Economic crisis in Pakistan
The economic crisis in Pakistan and the transfer of Saudi Arabia’s Hajj quota: Pakistan has decided to give Saudi Arabia its allotted number of pilgrims for the Hajj for the first time in 75 years.
Pakistan has decided to give Saudi Arabia its allotted number of pilgrims for the Hajj for the first time in 75 years. The country’s soaring inflation, which has led millions of Pakistanis to skip the Hajj this year, was the impetus for this action. Pakistan has returned 8,000 seats that were never used in total, saving the government a significant sum of money totaling $24 million.
The International Monetary Fund (IMF) and Pakistan are currently working together to complete the ninth review of a bailout package. In order to assure the delayed funding of $1.1 billion due in November from a $6.5 billion plan that was agreed upon in 2019, Pakistan and the IMF have been in discussions about fiscal policy measures since February.
With Pakistan’s inflation rate currently at an all-time high of 36.4%, IMF money is essential to avoid external payment obligations being missed. Before it expires in June, the present IMF programme intends to give Pakistan an additional $1.4 billion.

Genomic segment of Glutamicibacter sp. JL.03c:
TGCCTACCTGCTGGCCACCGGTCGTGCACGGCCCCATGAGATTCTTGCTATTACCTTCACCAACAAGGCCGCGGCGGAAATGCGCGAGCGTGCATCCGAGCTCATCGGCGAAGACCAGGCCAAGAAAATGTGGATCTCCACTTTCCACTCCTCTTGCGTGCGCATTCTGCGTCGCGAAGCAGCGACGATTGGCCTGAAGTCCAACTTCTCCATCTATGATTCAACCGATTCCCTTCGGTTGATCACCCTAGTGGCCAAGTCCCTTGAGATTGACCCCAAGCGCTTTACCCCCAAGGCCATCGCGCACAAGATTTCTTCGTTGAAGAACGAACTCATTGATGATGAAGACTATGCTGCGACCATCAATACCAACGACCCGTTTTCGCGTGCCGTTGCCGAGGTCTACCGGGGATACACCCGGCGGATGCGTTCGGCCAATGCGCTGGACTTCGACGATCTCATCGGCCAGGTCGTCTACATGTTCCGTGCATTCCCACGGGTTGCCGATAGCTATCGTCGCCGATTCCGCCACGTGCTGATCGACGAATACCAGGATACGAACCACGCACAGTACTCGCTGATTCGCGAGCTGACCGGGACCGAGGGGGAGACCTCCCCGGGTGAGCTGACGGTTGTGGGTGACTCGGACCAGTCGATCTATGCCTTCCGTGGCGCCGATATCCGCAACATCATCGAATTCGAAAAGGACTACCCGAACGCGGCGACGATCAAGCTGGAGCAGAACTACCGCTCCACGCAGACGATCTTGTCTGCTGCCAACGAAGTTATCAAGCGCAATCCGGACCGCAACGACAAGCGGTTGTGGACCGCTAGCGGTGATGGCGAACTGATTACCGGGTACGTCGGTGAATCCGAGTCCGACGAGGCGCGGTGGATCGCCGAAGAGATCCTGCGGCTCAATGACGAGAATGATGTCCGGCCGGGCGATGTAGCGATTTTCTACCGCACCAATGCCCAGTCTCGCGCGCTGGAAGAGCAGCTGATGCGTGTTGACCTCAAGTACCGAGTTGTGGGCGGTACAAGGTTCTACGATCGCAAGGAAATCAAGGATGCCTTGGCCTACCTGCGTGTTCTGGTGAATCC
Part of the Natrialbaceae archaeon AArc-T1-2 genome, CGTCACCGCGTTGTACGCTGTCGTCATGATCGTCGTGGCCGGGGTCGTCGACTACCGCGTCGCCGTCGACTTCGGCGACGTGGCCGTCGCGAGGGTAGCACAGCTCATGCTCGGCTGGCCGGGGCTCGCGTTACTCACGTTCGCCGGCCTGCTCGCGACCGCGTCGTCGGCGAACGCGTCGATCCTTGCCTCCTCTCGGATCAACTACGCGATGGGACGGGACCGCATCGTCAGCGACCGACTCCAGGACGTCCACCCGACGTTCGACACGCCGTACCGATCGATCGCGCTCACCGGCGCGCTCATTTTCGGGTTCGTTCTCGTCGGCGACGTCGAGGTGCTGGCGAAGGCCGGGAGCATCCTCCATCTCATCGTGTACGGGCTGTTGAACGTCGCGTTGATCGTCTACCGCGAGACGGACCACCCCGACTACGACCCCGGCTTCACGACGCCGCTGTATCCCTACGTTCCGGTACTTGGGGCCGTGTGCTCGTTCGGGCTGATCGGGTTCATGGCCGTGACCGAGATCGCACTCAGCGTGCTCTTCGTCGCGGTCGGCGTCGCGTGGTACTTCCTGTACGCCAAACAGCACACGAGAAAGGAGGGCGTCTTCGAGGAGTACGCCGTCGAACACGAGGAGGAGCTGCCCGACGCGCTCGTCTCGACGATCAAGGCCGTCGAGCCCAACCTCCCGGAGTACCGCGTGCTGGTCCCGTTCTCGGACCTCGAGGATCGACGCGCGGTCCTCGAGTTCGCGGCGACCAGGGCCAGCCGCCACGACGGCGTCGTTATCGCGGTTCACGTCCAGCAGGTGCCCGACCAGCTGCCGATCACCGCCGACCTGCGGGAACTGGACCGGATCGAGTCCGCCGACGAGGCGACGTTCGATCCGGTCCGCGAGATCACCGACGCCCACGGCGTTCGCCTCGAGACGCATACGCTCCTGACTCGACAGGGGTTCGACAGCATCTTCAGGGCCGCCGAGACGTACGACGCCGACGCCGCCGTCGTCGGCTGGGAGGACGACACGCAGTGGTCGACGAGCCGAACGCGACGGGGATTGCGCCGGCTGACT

Hajj quota given up to Saudi Arabia: Key Points
- It has been certified by the Ministry of Religious Affairs that the government programme quota has been returned.
- Due to Pakistan’s severe inflation situation, this choice was made to save millions of dollars that would have been needed to provide accommodations for the pilgrims.
- Because they expected a dearth of applications, the federal authorities had already declared that there would be no balloting for hajj applicants.
- As a result of the government’s ongoing request to expand the quota, Pakistan was granted the entire share for the pilgrimage this year.